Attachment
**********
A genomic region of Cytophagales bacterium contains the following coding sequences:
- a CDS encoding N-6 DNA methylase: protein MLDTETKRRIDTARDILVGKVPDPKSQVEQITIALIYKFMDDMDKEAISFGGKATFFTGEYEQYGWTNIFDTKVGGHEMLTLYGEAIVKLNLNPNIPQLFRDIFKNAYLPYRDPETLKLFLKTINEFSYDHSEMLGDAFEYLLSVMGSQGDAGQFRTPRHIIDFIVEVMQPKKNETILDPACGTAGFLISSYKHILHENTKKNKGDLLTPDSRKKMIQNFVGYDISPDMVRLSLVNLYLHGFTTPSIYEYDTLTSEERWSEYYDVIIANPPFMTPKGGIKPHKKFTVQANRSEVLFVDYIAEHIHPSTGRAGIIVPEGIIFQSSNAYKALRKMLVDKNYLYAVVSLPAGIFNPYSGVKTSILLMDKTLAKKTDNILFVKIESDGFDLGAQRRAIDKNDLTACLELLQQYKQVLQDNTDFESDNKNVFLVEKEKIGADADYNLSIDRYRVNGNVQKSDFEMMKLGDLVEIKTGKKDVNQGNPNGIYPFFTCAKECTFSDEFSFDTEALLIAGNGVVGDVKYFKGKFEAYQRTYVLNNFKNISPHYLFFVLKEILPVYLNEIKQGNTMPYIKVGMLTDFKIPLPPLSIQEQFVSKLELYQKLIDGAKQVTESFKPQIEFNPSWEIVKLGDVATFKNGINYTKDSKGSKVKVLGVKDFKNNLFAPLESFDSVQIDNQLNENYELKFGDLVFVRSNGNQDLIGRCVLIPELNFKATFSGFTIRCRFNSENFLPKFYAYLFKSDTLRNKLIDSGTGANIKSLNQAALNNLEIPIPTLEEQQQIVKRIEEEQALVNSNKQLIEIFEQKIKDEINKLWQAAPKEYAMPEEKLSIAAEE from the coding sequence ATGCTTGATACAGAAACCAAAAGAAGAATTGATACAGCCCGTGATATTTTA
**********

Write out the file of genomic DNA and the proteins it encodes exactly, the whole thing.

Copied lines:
A genomic region of Cytophagales bacterium contains the following coding sequences:
- a CDS encoding N-6 DNA methylase: protein MLDTETKRRIDTARDILVGKVPDPKSQVEQITIALIYKFMDDMDKEAISFGGKATFFTGEYEQYGWTNIFDTKVGGHEMLTLYGEAIVKLNLNPNIPQLFRDIFKNAYLPYRDPETLKLFLKTINEFSYDHSEMLGDAFEYLLSVMGSQGDAGQFRTPRHIIDFIVEVMQPKKNETILDPACGTAGFLISSYKHILHENTKKNKGDLLTPDSRKKMIQNFVGYDISPDMVRLSLVNLYLHGFTTPSIYEYDTLTSEERWSEYYDVIIANPPFMTPKGGIKPHKKFTVQANRSEVLFVDYIAEHIHPSTGRAGIIVPEGIIFQSSNAYKALRKMLVDKNYLYAVVSLPAGIFNPYSGVKTSILLMDKTLAKKTDNILFVKIESDGFDLGAQRRAIDKNDLTACLELLQQYKQVLQDNTDFESDNKNVFLVEKEKIGADADYNLSIDRYRVNGNVQKSDFEMMKLGDLVEIKTGKKDVNQGNPNGIYPFFTCAKECTFSDEFSFDTEALLIAGNGVVGDVKYFKGKFEAYQRTYVLNNFKNISPHYLFFVLKEILPVYLNEIKQGNTMPYIKVGMLTDFKIPLPPLSIQEQFVSKLELYQKLIDGAKQVTESFKPQIEFNPSWEIVKLGDVATFKNGINYTKDSKGSKVKVLGVKDFKNNLFAPLESFDSVQIDNQLNENYELKFGDLVFVRSNGNQDLIGRCVLIPELNFKATFSGFTIRCRFNSENFLPKFYAYLFKSDTLRNKLIDSGTGANIKSLNQAALNNLEIPIPTLEEQQQIVKRIEEEQALVNSNKQLIEIFEQKIKDEINKLWQAAPKEYAMPEEKLSIAAEE from the coding sequence ATGCTTGATACAGAAACCAAAAGAAGAATTGATACAGCCCGTGATATTTTA